Article published in Dagsavisen, 27 August 2012 Unofficial translation to English by Norwegian Support Committee for Western Sahara
This year’s Mela Festival in Oslo has been characterised by protest songs, and, like last year, the festival contributed to make known voices that often are not heard. The French-Spanish singer Manu Chao has become engaged in injustice all over the world and, during the past few years, especially in the situation in Western Sahara, a territory occupied by Morocco. Because of the occupation many Sahrawis live in refugee camps in Algeria, and as a result of the financial crisis they now receive considerably less aid from countries such as Spain, which has been essential for their survival.
“It is a great injustice. Morocco took this country, and so many lies have been told. And the conflict is totally forgotten,” Manu Chao declared.
He is right that not much is being written about this problem in the media. Before this summer it was precisely this conflict that was chosen as the most important of the neglected refugee situations by the Norwegian Refugee Council.
“That is why I want to welcome all those who can talk about it,” Chao said. And that is what he did on Saturday by giving some minutes of his own time to Sahrawi refugee Senia Abderahman, who, in front of all those gathered on City Hall Square, spread the message that Norway had to become aware of the situation. Wants Norway to Contribute “The most important thing for me was to make people interested in the situation, so that they can read more about it and form an opinion. The Mela Festival is all about making more voices heard, and the way the situation is now, people from my country are not heard,” Abderahman stated.
Manu Chao himself visited one of the refugee camps in 2008.
“It is difficult to summarise what I experienced there; despite the terrible conditions, I was actually also impressed. I was impressed by the high educational level of the youths and children in the camp. I was accompanied by a good friend who is a teacher in Algeria, and he was also very surprised,” Chao said. He believes that this is proof that the people there have not abandoned hope about their situation.
“They know why they are there, and they know what must be done to improve their situation,” he said.
It was the organisation The Norwegian Support Committee for Western Sahara that contacted Manu Chao a while before he was to visit Norway, precisely to ascertain whether they might collaborate with him. With Chao as a spokesperson the organisation wanted to call attention to the situation, which now is more critical than ever, and thus make the authorities in Norway increase the aid so that hose who live in the refugee camps will not have to starve.
Not Happy "This requires information, and therefore I’ll open my mike. This is my tool, and others may use their tools,” Chao said. He nevertheless does not want to be called a political singer.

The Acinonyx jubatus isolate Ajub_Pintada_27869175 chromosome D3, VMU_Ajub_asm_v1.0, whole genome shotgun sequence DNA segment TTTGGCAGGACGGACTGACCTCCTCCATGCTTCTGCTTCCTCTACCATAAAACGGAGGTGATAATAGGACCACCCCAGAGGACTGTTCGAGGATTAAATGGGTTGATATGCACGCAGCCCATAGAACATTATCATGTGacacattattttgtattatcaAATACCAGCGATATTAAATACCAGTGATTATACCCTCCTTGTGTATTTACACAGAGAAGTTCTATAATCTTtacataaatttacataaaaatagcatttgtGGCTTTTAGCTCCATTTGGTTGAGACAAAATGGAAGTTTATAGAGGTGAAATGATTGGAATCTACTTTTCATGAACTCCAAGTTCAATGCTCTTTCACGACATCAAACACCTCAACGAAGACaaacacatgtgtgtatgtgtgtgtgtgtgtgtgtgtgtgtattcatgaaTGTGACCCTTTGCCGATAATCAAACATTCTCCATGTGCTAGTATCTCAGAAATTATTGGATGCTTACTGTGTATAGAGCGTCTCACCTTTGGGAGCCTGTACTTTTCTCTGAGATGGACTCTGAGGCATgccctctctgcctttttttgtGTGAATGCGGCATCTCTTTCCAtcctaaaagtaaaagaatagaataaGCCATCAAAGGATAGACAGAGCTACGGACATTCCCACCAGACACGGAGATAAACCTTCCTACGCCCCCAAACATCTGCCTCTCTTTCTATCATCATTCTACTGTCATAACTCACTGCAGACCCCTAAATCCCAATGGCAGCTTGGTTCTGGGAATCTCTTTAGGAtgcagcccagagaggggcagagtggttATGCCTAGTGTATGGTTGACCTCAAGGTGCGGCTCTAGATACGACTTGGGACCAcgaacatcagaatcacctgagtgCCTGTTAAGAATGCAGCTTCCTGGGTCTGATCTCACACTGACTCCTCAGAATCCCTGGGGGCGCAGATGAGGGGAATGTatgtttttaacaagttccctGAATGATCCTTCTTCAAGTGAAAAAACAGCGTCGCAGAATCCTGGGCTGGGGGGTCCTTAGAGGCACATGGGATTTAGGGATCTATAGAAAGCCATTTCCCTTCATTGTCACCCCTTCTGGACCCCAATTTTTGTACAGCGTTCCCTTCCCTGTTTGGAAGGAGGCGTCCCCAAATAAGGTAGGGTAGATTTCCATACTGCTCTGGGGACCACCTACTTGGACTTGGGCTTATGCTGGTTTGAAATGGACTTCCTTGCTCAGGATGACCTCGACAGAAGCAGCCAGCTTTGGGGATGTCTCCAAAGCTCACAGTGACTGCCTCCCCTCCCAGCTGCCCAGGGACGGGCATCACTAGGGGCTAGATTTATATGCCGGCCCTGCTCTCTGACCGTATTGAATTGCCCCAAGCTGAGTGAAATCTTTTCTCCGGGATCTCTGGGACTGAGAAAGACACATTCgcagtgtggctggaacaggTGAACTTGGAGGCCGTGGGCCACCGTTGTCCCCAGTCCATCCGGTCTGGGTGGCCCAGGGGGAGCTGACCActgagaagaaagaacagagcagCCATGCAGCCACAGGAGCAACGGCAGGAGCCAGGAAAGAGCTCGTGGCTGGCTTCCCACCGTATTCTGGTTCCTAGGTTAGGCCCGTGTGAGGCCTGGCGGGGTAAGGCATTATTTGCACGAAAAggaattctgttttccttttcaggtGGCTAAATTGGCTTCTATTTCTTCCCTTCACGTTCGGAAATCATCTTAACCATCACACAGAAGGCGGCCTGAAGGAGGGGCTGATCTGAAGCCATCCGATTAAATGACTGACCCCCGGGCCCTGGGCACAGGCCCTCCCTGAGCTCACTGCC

“I’m Manu. Journalists like to categorise, but I do not want to categorise who I am. I am Manu, and I live in a world that is not a good place. I therefore try to present things,” he said.
“My goal in life is to be happy, and I can not be happy when I know that the world is a big mess and people are not happy.”
Chao believes that getting focus on the forgotten conflicts in the world is something to which many can contribute.
“Football players, for example. I would be delighted to see a really famous football player speak about the situation in Western Sahara,” he exclaimed.
Talk a Lot Politicians, on the other hand, talk enough.
“They talk too much and do too little. Every time we have a change of government in Spain they say that something must be done about the problems in Western Sahara, but then it’s risky because they have a good relationship with Morocco, which they don’t want to jeopardise,” Chao said.
He hopes that it will help that he speaks about the situation publicly.
“I hope so. I hope Norway can contribute. You haven’t felt the financial crisis much yet. And what is happening there now is critical,” he stated.
Western Sahara • When the Spanish colonial powers withdrew from Western Sahara in 1975, both Mauretania and Morocco claimed the area. Morocco took military control of the country. • The liberation movement Polisario simultaneously declared Western Sahara independent and started an armed battle against what they consider Moroccan occupation. • After 16 years of war the UN negotiated a truce between Morocco and Polisario in 1991, in addition to an agreement about a plebiscite about the country’s future. The plebiscite, which was to be held in 1992, has still not been carried out. • More than a hundred UN resolutions have demanded that the people of Western Sahara must have the right of self-determination, and the International Court of Justice in The Hague has rejected Morocco’s claim on Western Sahara. About 80 countries have recognised the Western Sahara republic, whose official name is Sahrawi Arab Democratic Republic (SADR). • The majority of Morocco-occupied Western Sahara’s population, the Sahrawis, live as refugees in four large camps in Algeria and Mauretania. Source: The Norwegian Refugee Council.
Since 1975, three quarters of the territory of Western Sahara has been occupied by Morocco. A majority of the population is still living in refugee camps in Algeria. Those who remained in their homeland are subjected to serious harassment from the Moroccan occupiers. For more than 40 years the Sahrawis have been waiting for the fullfilment of their legitimate right to self-determination.
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